Interior Secretary Sally Jewell’s relationship with a key Alaska senator remained on thin ice yesterday, complicating Jewell’s efforts to boost agency funding and advance the Obama administration’s legislative agenda.
Jewell told reporters yesterday that she and Energy and Natural Resources Chairwoman Lisa Murkowski (R-Alaska) have maintained "a constructive relationship."
That’s despite Murkowski’s public attacks on the secretary’s recent decisions to set aside Alaska lands and waters from oil and gas drilling and reject a key road.
"Murkowski is a very strong advocate for her state," Jewell told reporters after a 2½-hour budget hearing before Murkowski’s panel.
But Murkowski didn’t share the love.
She blasted Jewell for "depriving [Alaskans] of jobs, revenue, security and prosperity" and being aloof to Alaskans’ need to access federally protected lands.
"The chairman is furious and bewildered," said Murkowski spokesman Robert Dillon. "I don’t know how constructive it is when the secretary clearly has not shown a real interest in having a constructive relationship."
Despite the conflict, some areas of bipartisanship surfaced during the hearing, most notably funding efforts for the National Park Service. But on other issues, tensions flared.
Murkowski yesterday took particular aim at Jewell’s decision in late 2013 to reject a road through the Izembek National Wildlife Refuge, which Alaskans wanted to improve emergency egress from the remote city of King Cove.
When Murkowski asked Jewell how many times since then that King Cove residents have been medically evacuated to an all-weather airport in Cold Bay, Jewell said she did not know the exact number.
While the number is ever-changing, Dillon said Jewell testified "with absolutely no knowledge of what was happening in King Cove."
"She’s done nothing to help the people of King Cove despite her promise to do so," Dillon said.
Jewell said she’s working with the Army Corps of Engineers to explore alternatives to the Izembek road to improve public safety in King Cove.
Congress during the Clinton administration earmarked $37.5 million to improve safety there. Local officials bought a hovercraft to transport patients more quickly across the bay, but the hovercraft was later sold because running it was too expensive.
Jewell yesterday also acknowledged how low oil prices have affected Alaska’s bottom line. But she said Interior is making the majority of federal oil and gas resources in the National Petroleum Reserve (NPR-A) and Arctic Ocean available to exploration.
Yet Murkowski’s frustration with Jewell could be a roadblock as the Obama administration seeks an Interior fiscal 2016 budget that exceeds limits set in the Budget Control Act and as Jewell pushes legislation including new oil and gas inspection fees and reauthorization of the Land and Water Conservation Fund.
Murkowski has said she plans to use her perch as chairwoman of the Appropriations Committee panel that funds Interior to force the administration’s hand on natural resources policy.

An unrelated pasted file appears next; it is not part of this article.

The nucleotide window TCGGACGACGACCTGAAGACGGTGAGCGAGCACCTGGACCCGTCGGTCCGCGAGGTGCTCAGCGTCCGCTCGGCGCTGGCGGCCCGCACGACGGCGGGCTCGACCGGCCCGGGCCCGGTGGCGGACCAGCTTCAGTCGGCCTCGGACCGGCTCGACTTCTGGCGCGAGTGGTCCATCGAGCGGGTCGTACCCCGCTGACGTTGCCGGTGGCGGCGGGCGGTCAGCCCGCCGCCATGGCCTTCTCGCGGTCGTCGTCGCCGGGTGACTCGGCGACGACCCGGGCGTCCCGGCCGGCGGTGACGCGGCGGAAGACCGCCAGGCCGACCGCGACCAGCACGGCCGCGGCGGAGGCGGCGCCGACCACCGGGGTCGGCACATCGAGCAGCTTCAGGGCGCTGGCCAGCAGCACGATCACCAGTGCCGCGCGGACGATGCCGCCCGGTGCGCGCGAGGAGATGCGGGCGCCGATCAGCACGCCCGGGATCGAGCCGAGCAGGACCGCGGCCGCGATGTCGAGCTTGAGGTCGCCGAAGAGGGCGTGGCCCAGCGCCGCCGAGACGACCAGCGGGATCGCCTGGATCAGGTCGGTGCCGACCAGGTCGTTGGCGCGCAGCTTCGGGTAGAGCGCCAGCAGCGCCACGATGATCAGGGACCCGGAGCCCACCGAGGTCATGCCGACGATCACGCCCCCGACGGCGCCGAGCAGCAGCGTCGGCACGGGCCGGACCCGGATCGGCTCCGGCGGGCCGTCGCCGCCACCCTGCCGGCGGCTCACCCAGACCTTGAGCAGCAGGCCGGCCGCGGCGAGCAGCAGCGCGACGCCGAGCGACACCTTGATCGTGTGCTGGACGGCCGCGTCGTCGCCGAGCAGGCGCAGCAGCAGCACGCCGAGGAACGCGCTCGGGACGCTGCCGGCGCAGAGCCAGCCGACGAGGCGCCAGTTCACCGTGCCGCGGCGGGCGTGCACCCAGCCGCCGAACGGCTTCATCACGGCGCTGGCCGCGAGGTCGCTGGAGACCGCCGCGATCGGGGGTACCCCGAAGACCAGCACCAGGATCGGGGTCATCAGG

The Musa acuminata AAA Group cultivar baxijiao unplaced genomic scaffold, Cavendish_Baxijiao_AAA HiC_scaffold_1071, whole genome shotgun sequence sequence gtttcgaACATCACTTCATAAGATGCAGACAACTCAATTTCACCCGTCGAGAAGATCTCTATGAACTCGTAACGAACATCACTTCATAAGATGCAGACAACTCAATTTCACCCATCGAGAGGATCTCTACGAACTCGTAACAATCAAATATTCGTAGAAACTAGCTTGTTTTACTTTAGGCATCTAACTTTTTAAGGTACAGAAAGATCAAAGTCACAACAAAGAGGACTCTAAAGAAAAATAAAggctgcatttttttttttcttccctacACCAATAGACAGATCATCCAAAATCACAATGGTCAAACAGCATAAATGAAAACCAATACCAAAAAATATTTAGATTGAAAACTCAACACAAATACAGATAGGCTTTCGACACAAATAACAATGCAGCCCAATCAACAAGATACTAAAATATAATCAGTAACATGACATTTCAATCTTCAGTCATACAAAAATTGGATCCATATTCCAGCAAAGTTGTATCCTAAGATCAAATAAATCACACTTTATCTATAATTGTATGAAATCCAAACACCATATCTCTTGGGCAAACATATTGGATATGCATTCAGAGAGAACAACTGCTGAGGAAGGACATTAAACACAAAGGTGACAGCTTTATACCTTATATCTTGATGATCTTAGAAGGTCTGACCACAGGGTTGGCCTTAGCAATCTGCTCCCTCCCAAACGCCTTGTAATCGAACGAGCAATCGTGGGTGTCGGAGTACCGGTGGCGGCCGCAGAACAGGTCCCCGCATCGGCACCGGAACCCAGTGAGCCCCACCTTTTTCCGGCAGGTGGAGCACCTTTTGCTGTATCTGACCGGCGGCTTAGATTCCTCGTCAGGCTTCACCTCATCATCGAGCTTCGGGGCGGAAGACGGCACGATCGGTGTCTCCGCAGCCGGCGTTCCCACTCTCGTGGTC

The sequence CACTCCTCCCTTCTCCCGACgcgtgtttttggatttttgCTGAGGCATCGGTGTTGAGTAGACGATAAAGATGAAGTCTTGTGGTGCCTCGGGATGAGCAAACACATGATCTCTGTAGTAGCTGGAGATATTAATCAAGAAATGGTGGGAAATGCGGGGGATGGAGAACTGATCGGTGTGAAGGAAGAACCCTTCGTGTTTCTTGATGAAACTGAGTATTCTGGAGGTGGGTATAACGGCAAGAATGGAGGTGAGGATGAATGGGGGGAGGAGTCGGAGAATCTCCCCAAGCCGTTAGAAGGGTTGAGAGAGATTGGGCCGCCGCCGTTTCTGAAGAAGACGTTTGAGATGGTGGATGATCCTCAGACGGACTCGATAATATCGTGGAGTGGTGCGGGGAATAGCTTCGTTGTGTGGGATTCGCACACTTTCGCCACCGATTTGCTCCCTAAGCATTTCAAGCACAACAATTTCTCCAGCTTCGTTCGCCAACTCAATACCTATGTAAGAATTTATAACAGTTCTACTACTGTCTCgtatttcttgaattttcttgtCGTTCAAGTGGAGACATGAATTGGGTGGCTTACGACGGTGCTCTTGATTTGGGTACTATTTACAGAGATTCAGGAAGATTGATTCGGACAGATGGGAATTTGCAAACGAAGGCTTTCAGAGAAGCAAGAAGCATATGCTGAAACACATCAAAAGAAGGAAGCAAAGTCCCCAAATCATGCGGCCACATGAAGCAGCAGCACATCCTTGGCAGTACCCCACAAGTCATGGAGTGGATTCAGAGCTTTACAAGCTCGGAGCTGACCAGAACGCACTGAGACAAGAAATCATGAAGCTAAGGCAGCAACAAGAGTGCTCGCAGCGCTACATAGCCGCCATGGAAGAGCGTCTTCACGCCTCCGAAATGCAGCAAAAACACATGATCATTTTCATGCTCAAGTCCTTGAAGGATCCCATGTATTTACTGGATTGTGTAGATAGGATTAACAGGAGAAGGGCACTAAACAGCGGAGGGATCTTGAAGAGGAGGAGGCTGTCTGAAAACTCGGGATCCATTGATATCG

Park Service funding
Murkowski’s anger over Jewell’s Alaska agenda overshadowed some glimmers of bipartisanship at yesterday’s budget hearing.
"It was a really good hearing for parks," said John Garder, budget expert for the National Parks Conservation Association.
For example, Sen. Rob Portman (R-Ohio) said he supports Jewell’s budget proposal to fund the Centennial Challenge, which would leverage private-sector funding for key park projects.
NPS’s budget seeks $50 million, to be matched by private-sector investments, for signature projects and programs at national parks to prepare them for NPS’s centennial in 2016.
"We could do some exciting things to try to generate more interest in the parks," Portman said.
Portman supported a similar federal cost-share program for parks while serving as director of the White House Office of Management and Budget under the George W. Bush administration. Bush proposed a matching program that asked private entities to contribute at least $100 million annually, matched by the same amount in federal funds, though the program never took off.
Portman is expected to introduce legislation soon with Murkowski and committee ranking member Maria Cantwell (D-Wash.) that will provide legislative authorization for Obama’s centennial challenge.
"We’re excited to see that bill," Garder said. "It is past time for national parks to get some robust funding to support important projects."
The administration’s budget proposal seeks to cut down on the Park Service’s $11.5 billion deferred maintenance backlog.
It’s one of Murkowski’s top policy priorities this Congress, too.
"We’ve got to figure out, then, how we’re going to be dealing with the maintenance issues, because I don’t want families coming to one of their national parks for the very first time and seeing that it looks shoddy," she said.
Murkowski suggested that lawmakers should "get a little more creative with" the Land and Water Conservation Fund, a program created to buy new federal land and conserve private lands that is supported by offshore oil and gas royalties. "I think we ought to look to that as a potential funding opportunity," she said.
Murkowski is not the first, and likely not the last, lawmaker to suggest using LWCF to address Interior maintenance challenges. LWCF is authorized at $900 million annually but currently appropriated at roughly one-third that amount.
It’s a proposal conservation groups are pushing back against.
"Deferred maintenance backlogs have grown so large that funds put into LWCF would never be sufficient to adequately address the backlog," Garder said.
He said land acquisitions under LWCF can help consolidate inholdings and lead to management efficiencies that save the government money, while spurring more outdoor recreation. LWCF funding should be earmarked for conservation, he said.
Reporter Corbin Hiar contributed.